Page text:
One community along the Ohio River is using outdoor recreation to boost its economy, kicking off a series about the wonder and worry of the Ohio River Watershed. Plus, the fallout from Pittsburgh Mayor Bill Peduto’s announcement opposing more petrochemical plants in Pennsylvania. A Philly charter school didn’t notify parents when high levels of lead where found in the school’s water fountains.
- Pittsburgh Mayor’s Comments Set Off Controversy Over Petrochemical Industry’s Impact to Western Pa - Peduto's comments brought backlash from politicians and labor unions and praise from environmental groups.
- Good River Series Celebrates the Ohio - A new collaboration of Ohio Valley newsrooms reports on the environment, economy and culture of the Ohio River. Find out what we'll be covering.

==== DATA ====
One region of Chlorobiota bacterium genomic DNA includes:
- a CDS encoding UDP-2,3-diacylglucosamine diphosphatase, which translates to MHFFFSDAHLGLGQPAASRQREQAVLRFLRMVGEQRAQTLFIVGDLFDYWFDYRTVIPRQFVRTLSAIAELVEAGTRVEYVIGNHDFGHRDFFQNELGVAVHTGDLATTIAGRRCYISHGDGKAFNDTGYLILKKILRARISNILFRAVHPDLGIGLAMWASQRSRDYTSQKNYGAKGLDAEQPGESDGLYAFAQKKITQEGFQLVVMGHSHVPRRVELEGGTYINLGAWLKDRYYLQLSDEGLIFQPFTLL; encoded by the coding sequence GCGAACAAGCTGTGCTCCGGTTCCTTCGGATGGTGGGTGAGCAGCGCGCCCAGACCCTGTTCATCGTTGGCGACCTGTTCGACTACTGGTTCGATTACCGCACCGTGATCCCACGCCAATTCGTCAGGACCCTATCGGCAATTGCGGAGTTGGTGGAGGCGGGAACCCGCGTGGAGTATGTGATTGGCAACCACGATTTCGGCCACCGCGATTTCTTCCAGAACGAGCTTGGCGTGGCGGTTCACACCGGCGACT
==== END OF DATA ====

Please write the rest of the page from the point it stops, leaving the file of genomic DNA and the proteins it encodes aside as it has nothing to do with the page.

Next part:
- New Funding to Study Microplastic Pollution Effect on Delaware Bay Blue Crabs - Researchers will use the data to model how ocean currents and other environmental conditions might predict where high levels of microplastics can be found in the ocean.
- Philly School Knew About Toxic Lead in Drinking Water but Kept Parents in the Dark - A charter school did not notify parents when results showed water fountains and sinks failed lead tests, including off-the-charts levels of the neurotoxin.
- How One Ohio River Town Is Using Recreation to Boost Its Economy - In Marietta, where the Muskinghum River enters the Ohio, community leaders are hoping their efforts attract more than tourists.
- Johns Hopkins Researcher: Ban Fracking in Pa. - "I would say because of the regional and local health concerns and concerns about climate change, we should stop fracking–everywhere.”